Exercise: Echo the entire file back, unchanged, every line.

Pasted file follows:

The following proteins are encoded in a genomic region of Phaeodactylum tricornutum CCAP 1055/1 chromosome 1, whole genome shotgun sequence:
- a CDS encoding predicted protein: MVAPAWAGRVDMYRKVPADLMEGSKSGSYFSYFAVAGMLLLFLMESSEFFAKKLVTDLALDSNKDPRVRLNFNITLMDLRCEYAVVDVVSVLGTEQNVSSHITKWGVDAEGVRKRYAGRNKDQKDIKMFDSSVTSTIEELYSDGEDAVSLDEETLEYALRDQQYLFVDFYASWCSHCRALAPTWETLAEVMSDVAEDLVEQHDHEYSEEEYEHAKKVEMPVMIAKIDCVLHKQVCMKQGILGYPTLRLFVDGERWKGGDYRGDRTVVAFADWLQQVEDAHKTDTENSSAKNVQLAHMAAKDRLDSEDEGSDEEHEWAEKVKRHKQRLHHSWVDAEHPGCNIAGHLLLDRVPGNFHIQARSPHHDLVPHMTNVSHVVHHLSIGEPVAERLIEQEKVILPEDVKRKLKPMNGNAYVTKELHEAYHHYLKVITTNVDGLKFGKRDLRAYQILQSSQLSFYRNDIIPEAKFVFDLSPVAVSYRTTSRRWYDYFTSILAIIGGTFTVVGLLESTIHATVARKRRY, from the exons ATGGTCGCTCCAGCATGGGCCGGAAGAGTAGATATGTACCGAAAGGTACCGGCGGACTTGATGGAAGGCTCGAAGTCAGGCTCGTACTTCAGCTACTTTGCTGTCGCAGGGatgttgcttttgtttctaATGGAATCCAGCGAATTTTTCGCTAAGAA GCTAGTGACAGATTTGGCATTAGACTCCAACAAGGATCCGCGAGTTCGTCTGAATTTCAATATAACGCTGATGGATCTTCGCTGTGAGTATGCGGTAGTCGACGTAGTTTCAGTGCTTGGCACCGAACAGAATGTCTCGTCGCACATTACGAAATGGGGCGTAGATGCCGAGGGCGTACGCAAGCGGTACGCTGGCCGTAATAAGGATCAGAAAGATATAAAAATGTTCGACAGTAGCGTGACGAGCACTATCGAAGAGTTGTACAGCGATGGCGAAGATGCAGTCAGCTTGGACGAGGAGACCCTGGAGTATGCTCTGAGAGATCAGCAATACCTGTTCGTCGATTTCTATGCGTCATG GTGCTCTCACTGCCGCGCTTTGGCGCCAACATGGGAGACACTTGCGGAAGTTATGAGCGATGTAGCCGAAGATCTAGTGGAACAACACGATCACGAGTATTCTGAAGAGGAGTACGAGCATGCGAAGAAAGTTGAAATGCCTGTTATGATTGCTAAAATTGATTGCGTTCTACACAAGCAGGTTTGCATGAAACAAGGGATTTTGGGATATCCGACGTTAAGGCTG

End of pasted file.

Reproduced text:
The following proteins are encoded in a genomic region of Phaeodactylum tricornutum CCAP 1055/1 chromosome 1, whole genome shotgun sequence:
- a CDS encoding predicted protein: MVAPAWAGRVDMYRKVPADLMEGSKSGSYFSYFAVAGMLLLFLMESSEFFAKKLVTDLALDSNKDPRVRLNFNITLMDLRCEYAVVDVVSVLGTEQNVSSHITKWGVDAEGVRKRYAGRNKDQKDIKMFDSSVTSTIEELYSDGEDAVSLDEETLEYALRDQQYLFVDFYASWCSHCRALAPTWETLAEVMSDVAEDLVEQHDHEYSEEEYEHAKKVEMPVMIAKIDCVLHKQVCMKQGILGYPTLRLFVDGERWKGGDYRGDRTVVAFADWLQQVEDAHKTDTENSSAKNVQLAHMAAKDRLDSEDEGSDEEHEWAEKVKRHKQRLHHSWVDAEHPGCNIAGHLLLDRVPGNFHIQARSPHHDLVPHMTNVSHVVHHLSIGEPVAERLIEQEKVILPEDVKRKLKPMNGNAYVTKELHEAYHHYLKVITTNVDGLKFGKRDLRAYQILQSSQLSFYRNDIIPEAKFVFDLSPVAVSYRTTSRRWYDYFTSILAIIGGTFTVVGLLESTIHATVARKRRY, from the exons ATGGTCGCTCCAGCATGGGCCGGAAGAGTAGATATGTACCGAAAGGTACCGGCGGACTTGATGGAAGGCTCGAAGTCAGGCTCGTACTTCAGCTACTTTGCTGTCGCAGGGatgttgcttttgtttctaATGGAATCCAGCGAATTTTTCGCTAAGAA GCTAGTGACAGATTTGGCATTAGACTCCAACAAGGATCCGCGAGTTCGTCTGAATTTCAATATAACGCTGATGGATCTTCGCTGTGAGTATGCGGTAGTCGACGTAGTTTCAGTGCTTGGCACCGAACAGAATGTCTCGTCGCACATTACGAAATGGGGCGTAGATGCCGAGGGCGTACGCAAGCGGTACGCTGGCCGTAATAAGGATCAGAAAGATATAAAAATGTTCGACAGTAGCGTGACGAGCACTATCGAAGAGTTGTACAGCGATGGCGAAGATGCAGTCAGCTTGGACGAGGAGACCCTGGAGTATGCTCTGAGAGATCAGCAATACCTGTTCGTCGATTTCTATGCGTCATG GTGCTCTCACTGCCGCGCTTTGGCGCCAACATGGGAGACACTTGCGGAAGTTATGAGCGATGTAGCCGAAGATCTAGTGGAACAACACGATCACGAGTATTCTGAAGAGGAGTACGAGCATGCGAAGAAAGTTGAAATGCCTGTTATGATTGCTAAAATTGATTGCGTTCTACACAAGCAGGTTTGCATGAAACAAGGGATTTTGGGATATCCGACGTTAAGGCTG